To put it another way, as time goes on we're running out of simple ways of arranging magnets in novel configurations to create some new machines never before seen, or variations on this metaphor. To create truly new things requires orders of magnitude more work and knowledge.Look at battery technology, where the most groundbreaking improvement of the last century has been the Li-Ion battery, and that's no panacea either. Or how about the PEM fuel cell, potentially the holy grail of electric power generation? Scientists have been tinkering for decades to come up with a better and more eficient membrane and cheaper catalysts, and considering the potential payoff yet still no revolutionary break-throughs this has to be considered seriously difficult stuff. Oh, and how about flat screen TVs? The stuff of science fiction for over a century they are finally here, common and cheap and almost mundane, and they replaced the CRT faster than anybody could have predicted, in a few short years. Yet nobody is blown away by them because they weren't suddenly revealed at some big event with pomp and circumstance. We witnessed their excruciatingly slow gestation from the crappy LCD watches of the early 80s to the passive monochrome LCDs of the first generations of laptops to the much, much better active matrix LCDs to the first ridiculously expensive TV sets, to finally today's $200 Walmart special. After over thirty years of familiarity they're just not that flash anymore. Yet if you brought someone from the 60s here today (s)he'd be mesmerized by this miraculous new technology.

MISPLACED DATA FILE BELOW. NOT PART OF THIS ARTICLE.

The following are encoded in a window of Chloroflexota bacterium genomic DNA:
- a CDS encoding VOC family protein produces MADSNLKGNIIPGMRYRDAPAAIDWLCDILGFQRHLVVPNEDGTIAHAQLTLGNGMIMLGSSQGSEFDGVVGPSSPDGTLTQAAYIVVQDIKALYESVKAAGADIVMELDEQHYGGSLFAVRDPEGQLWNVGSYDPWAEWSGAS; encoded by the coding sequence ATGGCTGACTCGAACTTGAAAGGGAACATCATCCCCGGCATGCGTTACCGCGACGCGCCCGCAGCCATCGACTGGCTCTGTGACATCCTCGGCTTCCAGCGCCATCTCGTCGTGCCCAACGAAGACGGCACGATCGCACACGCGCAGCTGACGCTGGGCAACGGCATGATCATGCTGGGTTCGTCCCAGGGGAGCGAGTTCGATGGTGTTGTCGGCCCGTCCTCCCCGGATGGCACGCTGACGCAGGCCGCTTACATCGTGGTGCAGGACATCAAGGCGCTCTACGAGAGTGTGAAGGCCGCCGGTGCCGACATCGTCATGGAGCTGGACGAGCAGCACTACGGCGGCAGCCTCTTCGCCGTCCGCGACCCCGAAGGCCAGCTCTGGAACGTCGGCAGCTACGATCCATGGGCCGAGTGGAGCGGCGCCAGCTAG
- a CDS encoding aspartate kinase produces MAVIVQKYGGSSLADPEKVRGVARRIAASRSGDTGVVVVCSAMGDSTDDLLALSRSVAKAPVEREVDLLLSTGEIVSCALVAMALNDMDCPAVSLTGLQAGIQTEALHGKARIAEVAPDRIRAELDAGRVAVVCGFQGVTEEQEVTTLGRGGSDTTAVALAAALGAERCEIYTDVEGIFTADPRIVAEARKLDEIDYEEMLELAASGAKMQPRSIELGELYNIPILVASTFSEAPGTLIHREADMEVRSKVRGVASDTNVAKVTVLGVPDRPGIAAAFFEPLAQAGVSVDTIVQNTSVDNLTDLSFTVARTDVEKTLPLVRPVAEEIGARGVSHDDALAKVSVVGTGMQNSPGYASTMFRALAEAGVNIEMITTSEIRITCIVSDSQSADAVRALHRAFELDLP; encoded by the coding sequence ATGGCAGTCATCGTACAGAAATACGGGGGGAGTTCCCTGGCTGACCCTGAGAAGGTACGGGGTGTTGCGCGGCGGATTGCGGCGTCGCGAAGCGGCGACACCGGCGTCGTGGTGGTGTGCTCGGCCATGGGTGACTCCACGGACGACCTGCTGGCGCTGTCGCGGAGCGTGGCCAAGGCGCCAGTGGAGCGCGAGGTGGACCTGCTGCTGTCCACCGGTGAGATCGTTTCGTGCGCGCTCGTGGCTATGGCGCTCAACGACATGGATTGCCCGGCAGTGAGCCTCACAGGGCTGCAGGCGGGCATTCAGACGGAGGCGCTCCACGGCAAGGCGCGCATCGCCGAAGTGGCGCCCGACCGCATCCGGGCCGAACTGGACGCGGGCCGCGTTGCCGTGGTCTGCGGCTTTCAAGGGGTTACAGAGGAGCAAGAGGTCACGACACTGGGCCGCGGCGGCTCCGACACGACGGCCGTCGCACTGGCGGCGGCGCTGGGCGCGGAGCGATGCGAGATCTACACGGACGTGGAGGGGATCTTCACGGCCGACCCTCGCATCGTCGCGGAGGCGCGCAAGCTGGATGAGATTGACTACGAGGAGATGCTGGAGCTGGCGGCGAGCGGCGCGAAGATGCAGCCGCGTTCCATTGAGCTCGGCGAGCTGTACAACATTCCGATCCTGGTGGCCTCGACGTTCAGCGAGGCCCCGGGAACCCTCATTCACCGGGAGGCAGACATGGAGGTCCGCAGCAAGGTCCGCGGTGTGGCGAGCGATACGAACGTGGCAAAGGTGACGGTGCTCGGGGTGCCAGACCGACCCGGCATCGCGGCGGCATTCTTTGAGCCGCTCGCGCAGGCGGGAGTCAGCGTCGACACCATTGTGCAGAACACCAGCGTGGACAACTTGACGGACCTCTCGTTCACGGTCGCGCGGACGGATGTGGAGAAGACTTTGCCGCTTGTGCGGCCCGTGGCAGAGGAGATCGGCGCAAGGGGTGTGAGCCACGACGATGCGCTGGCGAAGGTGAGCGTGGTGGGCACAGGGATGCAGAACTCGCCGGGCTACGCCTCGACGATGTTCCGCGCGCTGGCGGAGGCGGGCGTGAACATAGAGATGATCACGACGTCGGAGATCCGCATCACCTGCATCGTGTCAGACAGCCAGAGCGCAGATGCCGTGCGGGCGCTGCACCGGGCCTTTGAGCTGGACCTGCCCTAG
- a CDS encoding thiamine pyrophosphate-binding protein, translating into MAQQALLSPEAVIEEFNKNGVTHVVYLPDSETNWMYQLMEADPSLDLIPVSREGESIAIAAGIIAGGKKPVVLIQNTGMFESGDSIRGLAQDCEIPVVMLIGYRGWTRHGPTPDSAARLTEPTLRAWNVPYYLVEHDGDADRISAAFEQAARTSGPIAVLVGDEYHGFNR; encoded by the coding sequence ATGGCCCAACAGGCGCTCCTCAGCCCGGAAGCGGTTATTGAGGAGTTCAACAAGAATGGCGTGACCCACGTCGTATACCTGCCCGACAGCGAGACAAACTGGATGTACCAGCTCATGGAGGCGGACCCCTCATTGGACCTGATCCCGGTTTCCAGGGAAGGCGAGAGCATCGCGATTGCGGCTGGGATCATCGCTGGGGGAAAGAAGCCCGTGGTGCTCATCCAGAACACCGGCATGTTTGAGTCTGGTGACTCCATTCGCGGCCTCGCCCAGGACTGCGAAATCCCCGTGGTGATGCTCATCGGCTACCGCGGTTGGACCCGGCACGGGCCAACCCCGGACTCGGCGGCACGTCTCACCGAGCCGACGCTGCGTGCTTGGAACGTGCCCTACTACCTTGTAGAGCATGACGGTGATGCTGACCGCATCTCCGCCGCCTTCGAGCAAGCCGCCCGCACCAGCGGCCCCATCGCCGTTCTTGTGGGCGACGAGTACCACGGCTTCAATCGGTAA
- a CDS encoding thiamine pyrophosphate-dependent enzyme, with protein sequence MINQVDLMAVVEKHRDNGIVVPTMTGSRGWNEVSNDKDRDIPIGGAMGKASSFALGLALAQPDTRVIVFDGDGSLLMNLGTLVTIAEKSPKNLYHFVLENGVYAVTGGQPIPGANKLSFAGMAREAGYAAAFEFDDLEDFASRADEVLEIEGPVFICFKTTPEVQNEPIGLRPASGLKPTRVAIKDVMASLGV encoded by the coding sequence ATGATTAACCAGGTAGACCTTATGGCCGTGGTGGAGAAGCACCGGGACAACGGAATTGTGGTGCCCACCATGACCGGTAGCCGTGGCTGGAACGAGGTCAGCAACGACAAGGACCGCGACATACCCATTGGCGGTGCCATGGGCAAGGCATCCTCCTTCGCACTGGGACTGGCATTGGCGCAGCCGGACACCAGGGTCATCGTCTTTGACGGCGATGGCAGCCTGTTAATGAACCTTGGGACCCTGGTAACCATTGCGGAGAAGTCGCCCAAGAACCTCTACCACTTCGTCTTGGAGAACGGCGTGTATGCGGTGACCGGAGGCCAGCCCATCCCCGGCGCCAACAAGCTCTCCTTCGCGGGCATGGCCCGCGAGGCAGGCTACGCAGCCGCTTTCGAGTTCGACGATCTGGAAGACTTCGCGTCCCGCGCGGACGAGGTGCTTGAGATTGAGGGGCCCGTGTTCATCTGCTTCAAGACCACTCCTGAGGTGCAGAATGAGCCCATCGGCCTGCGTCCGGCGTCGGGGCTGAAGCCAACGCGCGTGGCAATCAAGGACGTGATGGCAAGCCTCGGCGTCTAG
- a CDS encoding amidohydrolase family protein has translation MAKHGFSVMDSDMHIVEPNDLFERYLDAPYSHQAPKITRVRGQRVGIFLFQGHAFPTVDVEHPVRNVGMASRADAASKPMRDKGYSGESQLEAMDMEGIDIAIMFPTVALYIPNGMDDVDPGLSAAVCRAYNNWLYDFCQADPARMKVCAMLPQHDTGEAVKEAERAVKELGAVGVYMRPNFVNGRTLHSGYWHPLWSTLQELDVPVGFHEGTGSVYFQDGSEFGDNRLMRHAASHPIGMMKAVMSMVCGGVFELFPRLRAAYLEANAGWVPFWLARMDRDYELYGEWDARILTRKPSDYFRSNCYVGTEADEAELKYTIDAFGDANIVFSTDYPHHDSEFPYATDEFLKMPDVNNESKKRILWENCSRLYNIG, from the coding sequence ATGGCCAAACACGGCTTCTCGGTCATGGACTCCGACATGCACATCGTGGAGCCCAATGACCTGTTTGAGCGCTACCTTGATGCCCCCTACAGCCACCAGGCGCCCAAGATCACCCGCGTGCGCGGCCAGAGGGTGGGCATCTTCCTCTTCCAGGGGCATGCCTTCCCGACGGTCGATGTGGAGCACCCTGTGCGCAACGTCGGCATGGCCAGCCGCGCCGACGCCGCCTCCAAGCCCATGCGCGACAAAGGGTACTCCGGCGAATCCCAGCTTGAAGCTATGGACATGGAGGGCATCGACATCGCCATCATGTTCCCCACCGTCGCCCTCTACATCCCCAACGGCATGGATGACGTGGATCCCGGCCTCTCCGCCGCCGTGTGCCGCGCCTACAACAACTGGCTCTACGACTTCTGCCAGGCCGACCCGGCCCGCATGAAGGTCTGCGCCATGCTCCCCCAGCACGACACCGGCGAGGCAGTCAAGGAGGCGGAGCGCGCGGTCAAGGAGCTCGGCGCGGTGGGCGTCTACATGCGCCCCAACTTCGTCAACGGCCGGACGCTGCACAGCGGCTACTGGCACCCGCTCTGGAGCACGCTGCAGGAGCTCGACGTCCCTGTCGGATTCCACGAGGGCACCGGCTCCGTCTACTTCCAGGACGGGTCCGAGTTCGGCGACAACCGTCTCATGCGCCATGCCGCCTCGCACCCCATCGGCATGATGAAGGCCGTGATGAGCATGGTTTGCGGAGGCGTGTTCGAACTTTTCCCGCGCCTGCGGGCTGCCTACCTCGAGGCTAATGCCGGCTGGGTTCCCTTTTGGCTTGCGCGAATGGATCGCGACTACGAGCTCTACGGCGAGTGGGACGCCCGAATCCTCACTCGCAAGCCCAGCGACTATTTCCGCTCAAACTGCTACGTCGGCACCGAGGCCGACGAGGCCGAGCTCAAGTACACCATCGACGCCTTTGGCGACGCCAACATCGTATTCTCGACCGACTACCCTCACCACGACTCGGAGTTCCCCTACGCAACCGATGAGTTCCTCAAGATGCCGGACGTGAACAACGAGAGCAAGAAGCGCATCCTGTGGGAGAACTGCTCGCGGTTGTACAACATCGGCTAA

Holy crap, here's the actual extract from http://www.stallman.org/archives/2006-may-aug.html#05, specifically the entry at 05 June 2006:
"I am skeptical of the claim that voluntarily pedophilia harms children. The arguments that it causes harm seem to be based on cases which aren't voluntary, which are then stretched by parents who are horrified by the idea that their little baby is maturing."
So unless his domain was hacked and these aren't his actual views, let me just sat WOW!
Incidentally, the parent poster presents some pretty widely held and well founded views, and even backs them up with references to the actual words of the person he attacks, and he still gets modded down? Welcome to
Let's revisit that:
"...with the purpose of creating an open-source gun [...] that can be downloaded from the internet and printed out."
Right, because what's really holding back modern society is this frustrating lack of weapons availability. I can hardly wait for 3D nano printers so EVERYBODY can download their own Ebola virus from the internet and print it at home!